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Wednesday, 11 May 2011
Page: 2331

Senator WORTLEY (South Australia) (17:55): I rise this evening to address the Sex and Age Discrimination Legislation Amendment Bill 2010. The bill before us is a product of an important election com­mitment. It represents additional strength­ening of protections against sex and age discrimination. Our Sex Discrimination Act, now more than a quarter of a century old, realised our obligations as a ratifying party to the Convention on the Elimination of All Forms of Discrimination Against Women. It encompasses, too, parts of the ILO Convention 156 which refers specifically to those workers who have family respon­sibilities.

We all know that the act's overriding intention is to promote equality between men and women. It eliminates discrimination on the basis of gender, marital status, pregnancy, and family responsibilities in the context of unlawful dismissal. It aims to eliminate sexual harassment in the workplace, in education, and in the provision of accommodation, goods and services. The Sex Discrimination Act has proved its worth over more than 25 years of profound social and economic change in our country.

The Age Discrimination Act 2004 is an equally worthy adjunct. Its aim is to ensure that a person's age does not result in less favourable treatment in the areas of employment, education, or the provision of goods, services or Commonwealth programs. The act also protects those whose age might otherwise disadvantage them. Individually and together, these acts have assisted and protected Australians—both women and men—in all walks of life and enabled them to participate fully in our social, public and economic environments.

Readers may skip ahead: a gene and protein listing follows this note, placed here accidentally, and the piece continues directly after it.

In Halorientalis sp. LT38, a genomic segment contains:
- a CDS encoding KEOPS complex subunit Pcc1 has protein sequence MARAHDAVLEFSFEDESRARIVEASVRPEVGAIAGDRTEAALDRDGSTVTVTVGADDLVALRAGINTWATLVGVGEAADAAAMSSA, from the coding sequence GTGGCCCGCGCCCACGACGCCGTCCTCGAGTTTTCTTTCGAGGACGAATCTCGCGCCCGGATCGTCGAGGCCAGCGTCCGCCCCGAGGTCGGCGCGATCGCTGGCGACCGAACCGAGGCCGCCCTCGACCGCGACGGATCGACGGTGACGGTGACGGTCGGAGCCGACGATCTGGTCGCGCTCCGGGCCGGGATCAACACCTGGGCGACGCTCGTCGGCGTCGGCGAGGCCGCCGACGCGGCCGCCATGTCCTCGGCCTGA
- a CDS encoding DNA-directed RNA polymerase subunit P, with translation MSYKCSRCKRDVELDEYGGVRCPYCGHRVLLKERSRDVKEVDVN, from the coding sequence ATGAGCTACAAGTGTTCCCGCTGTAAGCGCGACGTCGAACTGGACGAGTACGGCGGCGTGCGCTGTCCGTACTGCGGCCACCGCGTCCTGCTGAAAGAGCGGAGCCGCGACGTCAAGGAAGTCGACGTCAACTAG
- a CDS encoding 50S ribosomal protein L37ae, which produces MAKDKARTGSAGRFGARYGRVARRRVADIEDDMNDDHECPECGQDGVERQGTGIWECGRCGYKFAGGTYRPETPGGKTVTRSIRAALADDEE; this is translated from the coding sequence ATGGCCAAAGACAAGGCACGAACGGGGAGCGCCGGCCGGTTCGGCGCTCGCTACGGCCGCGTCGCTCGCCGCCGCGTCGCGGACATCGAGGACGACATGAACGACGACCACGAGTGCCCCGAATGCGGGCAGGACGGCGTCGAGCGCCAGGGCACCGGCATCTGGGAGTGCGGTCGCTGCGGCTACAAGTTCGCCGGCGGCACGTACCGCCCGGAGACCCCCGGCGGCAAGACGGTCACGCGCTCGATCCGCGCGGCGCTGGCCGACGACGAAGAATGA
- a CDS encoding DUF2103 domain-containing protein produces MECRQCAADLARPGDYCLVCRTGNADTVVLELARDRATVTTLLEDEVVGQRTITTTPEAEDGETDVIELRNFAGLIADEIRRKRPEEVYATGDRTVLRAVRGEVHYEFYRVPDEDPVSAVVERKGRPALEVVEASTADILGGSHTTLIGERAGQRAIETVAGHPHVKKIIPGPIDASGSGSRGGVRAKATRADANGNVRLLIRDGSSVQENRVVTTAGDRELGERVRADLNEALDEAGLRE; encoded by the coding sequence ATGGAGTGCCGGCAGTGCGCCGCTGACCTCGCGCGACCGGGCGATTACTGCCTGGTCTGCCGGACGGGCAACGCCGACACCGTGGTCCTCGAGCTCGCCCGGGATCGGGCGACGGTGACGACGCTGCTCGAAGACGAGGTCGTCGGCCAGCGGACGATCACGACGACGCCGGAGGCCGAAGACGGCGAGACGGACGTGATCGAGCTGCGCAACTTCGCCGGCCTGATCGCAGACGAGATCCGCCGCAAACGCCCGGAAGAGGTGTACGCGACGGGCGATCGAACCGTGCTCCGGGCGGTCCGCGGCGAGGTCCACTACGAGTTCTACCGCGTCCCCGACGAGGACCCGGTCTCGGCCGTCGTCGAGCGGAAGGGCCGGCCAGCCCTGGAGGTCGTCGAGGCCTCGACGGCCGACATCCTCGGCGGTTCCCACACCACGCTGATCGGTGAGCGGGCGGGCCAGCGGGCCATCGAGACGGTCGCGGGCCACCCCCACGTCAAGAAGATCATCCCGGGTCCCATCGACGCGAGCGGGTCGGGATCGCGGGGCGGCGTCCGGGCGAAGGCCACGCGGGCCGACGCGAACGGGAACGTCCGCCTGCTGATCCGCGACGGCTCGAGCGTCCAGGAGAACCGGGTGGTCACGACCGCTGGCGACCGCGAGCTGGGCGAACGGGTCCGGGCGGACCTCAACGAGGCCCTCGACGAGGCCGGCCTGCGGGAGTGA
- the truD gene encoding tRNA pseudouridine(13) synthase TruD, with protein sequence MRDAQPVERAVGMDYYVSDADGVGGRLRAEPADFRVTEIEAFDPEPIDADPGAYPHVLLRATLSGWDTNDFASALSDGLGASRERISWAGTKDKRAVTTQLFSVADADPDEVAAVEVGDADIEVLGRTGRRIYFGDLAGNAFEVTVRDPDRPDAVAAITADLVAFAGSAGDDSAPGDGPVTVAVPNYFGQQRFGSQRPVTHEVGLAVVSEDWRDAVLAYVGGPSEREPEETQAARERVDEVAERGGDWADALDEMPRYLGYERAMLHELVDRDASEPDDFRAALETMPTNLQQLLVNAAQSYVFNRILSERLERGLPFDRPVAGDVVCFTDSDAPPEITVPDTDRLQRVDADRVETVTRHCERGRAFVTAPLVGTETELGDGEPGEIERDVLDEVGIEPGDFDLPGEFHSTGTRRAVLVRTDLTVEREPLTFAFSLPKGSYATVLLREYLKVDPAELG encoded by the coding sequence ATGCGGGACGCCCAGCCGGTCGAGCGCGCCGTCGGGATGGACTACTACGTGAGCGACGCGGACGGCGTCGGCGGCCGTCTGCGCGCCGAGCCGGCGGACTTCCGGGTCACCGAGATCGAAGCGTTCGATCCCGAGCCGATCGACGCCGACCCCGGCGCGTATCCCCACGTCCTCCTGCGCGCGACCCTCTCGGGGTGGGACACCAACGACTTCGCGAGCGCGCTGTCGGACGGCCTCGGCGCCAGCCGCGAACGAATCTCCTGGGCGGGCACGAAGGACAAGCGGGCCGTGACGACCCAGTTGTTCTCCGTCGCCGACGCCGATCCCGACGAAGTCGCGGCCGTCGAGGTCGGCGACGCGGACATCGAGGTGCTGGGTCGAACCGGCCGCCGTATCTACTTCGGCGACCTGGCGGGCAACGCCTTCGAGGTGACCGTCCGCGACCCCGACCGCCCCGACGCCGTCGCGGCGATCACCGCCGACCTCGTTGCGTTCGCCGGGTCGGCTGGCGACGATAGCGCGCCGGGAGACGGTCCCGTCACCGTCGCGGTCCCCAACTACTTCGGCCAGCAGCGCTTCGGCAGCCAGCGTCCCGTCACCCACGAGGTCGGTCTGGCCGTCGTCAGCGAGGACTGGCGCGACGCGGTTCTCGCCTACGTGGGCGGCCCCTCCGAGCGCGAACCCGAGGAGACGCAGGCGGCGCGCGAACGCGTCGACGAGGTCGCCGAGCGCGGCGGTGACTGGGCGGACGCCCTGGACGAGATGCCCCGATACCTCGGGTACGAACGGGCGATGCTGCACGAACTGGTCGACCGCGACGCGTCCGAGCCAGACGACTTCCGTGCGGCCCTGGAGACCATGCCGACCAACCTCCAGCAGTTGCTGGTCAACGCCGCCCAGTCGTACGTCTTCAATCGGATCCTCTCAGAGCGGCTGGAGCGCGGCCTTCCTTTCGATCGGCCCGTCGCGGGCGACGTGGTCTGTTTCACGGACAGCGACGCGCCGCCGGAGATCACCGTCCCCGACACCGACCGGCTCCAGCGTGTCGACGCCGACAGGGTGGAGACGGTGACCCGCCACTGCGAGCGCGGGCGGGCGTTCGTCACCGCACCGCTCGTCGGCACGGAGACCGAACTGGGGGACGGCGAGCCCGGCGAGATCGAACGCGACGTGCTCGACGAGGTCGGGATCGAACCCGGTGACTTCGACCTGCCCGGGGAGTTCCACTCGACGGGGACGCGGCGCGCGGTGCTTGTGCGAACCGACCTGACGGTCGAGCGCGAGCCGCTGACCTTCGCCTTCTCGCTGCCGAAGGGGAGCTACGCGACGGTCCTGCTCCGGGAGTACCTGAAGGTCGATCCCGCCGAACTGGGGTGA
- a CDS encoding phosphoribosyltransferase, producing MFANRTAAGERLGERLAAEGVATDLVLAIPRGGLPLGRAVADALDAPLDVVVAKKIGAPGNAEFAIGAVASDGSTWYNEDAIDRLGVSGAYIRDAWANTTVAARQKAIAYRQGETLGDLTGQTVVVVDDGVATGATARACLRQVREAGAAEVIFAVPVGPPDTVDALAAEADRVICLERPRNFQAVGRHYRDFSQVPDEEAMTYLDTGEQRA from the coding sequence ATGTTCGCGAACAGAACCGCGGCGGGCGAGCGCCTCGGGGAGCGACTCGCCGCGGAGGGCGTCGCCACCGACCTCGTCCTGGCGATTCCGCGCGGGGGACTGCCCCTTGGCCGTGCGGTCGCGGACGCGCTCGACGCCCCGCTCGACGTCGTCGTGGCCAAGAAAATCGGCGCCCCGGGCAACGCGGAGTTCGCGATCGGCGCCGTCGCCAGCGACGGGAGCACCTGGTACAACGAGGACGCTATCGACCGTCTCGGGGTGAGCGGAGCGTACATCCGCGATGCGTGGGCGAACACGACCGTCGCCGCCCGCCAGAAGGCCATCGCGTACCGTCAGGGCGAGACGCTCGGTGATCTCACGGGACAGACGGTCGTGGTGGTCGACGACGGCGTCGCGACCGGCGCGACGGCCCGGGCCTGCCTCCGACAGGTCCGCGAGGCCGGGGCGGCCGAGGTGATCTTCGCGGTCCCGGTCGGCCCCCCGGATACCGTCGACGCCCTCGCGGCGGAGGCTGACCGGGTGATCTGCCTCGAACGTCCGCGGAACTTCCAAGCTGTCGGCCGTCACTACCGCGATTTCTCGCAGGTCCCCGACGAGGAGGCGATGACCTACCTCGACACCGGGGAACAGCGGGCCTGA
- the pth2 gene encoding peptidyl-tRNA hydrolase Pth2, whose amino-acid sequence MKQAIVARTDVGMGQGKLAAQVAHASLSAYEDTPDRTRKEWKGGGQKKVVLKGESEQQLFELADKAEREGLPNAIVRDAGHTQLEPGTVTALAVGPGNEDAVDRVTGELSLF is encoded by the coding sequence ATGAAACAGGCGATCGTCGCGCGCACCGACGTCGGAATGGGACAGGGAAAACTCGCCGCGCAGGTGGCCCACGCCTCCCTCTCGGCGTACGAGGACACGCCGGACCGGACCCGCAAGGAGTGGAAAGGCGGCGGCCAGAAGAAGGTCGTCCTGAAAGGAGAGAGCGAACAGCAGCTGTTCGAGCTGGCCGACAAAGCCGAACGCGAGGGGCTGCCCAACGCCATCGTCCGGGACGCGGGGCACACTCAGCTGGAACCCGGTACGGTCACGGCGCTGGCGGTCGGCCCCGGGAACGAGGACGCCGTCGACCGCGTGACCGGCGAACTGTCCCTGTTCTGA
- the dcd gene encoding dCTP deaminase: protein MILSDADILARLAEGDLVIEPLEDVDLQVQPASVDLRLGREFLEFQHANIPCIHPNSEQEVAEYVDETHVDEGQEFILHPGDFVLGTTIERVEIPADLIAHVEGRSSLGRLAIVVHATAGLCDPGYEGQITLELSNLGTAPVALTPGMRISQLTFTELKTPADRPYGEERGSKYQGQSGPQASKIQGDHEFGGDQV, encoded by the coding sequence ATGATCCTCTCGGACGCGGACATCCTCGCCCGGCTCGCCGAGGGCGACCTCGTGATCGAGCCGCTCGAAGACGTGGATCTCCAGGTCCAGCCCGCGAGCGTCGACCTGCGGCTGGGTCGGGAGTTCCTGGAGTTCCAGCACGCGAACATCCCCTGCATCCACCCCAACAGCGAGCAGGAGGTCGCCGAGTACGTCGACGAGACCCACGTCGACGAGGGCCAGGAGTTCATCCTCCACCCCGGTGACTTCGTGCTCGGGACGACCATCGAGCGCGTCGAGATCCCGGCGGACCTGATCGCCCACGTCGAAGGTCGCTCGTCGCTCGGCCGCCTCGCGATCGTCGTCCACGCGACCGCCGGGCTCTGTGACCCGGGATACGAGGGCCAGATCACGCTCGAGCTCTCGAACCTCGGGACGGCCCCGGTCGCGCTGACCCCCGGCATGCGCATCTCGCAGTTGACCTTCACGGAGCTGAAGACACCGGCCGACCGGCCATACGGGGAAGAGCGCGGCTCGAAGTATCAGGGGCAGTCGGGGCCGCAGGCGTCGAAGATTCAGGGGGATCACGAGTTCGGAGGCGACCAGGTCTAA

I turn to the bill before us. It will augment the provisions of the existing Sex Discrimination Act 1984 by strengthening protections against sex discrimination and sexual harassment, and it will establish the position of an Age Discrimination Com­missioner in the Australian Human Rights Commission to make certain the proposition that all citizens, whatever their age, are able to participate in Australian society. The amendments intended to improve protection against sex discrimin­ation and sexual harassment are just one element of the government's response to the inquiry of our Legal and Constitutional Affairs Committee into the effectiveness of the Sex Dis­crimination Act in eliminating discrimination and promoting gender equality.